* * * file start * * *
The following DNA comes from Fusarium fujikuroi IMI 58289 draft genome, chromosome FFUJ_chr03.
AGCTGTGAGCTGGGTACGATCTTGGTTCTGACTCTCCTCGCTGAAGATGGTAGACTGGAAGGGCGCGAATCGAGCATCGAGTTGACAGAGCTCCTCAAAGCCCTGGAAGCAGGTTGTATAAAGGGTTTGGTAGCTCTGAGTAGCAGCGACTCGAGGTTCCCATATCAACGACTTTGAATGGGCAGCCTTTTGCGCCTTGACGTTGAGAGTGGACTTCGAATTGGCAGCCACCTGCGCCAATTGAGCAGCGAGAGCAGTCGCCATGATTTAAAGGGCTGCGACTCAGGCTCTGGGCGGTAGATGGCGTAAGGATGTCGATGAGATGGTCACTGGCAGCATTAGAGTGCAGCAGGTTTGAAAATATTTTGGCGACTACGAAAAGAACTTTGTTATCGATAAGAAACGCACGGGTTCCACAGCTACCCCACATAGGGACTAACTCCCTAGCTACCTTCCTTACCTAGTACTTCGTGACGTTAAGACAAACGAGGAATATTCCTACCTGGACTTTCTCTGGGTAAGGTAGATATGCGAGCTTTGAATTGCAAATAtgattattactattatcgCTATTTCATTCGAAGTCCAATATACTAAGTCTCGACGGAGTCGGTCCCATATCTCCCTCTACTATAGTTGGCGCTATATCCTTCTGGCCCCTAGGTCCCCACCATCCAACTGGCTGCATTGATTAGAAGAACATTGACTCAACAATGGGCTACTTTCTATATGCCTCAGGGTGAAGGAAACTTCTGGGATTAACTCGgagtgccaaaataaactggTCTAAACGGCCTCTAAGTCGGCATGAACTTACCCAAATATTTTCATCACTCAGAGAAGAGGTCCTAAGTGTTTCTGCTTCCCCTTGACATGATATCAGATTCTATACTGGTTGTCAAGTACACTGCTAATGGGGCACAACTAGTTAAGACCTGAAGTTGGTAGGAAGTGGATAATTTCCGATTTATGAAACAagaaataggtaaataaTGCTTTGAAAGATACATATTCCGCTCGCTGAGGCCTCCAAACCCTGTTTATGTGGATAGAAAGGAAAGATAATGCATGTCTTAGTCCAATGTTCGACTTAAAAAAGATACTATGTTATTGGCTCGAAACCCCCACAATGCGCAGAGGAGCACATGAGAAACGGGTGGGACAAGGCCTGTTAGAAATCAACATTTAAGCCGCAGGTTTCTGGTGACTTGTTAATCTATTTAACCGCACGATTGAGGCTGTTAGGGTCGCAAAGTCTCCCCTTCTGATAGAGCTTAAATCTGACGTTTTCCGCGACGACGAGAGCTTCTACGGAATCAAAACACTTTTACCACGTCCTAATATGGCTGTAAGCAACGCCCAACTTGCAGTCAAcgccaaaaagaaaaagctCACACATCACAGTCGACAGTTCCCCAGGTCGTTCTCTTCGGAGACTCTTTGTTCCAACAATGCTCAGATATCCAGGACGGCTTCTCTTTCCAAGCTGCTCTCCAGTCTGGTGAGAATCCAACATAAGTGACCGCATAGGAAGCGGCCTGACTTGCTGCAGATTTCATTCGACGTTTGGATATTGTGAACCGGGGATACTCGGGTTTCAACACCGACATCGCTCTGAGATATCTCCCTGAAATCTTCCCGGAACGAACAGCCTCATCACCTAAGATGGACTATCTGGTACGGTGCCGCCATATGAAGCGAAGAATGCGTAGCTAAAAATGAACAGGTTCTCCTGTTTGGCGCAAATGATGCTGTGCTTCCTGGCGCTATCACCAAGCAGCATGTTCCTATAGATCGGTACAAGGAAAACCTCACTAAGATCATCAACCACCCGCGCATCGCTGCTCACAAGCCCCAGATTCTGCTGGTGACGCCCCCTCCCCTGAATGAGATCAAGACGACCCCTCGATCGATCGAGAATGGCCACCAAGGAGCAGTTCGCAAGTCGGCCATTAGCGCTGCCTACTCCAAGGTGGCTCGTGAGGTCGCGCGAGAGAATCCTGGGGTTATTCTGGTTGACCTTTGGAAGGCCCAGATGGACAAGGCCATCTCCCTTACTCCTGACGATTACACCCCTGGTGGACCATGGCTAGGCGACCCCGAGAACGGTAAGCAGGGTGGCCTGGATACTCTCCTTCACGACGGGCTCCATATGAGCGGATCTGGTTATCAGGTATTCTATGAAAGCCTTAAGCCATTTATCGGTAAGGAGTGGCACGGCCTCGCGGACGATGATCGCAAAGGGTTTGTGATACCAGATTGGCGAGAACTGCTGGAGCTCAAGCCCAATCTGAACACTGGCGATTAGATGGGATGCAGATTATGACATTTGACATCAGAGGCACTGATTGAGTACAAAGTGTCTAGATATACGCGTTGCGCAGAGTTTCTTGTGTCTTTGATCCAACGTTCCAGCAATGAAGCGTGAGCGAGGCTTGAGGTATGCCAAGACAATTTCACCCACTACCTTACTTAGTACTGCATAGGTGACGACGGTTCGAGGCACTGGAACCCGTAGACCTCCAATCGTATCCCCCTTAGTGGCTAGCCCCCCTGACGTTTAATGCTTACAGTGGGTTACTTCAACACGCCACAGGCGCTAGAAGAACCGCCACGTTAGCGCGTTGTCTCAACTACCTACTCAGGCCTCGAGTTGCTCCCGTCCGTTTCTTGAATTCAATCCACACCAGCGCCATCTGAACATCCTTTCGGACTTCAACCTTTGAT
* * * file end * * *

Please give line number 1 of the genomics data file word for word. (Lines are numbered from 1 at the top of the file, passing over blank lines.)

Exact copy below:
The following DNA comes from Fusarium fujikuroi IMI 58289 draft genome, chromosome FFUJ_chr03.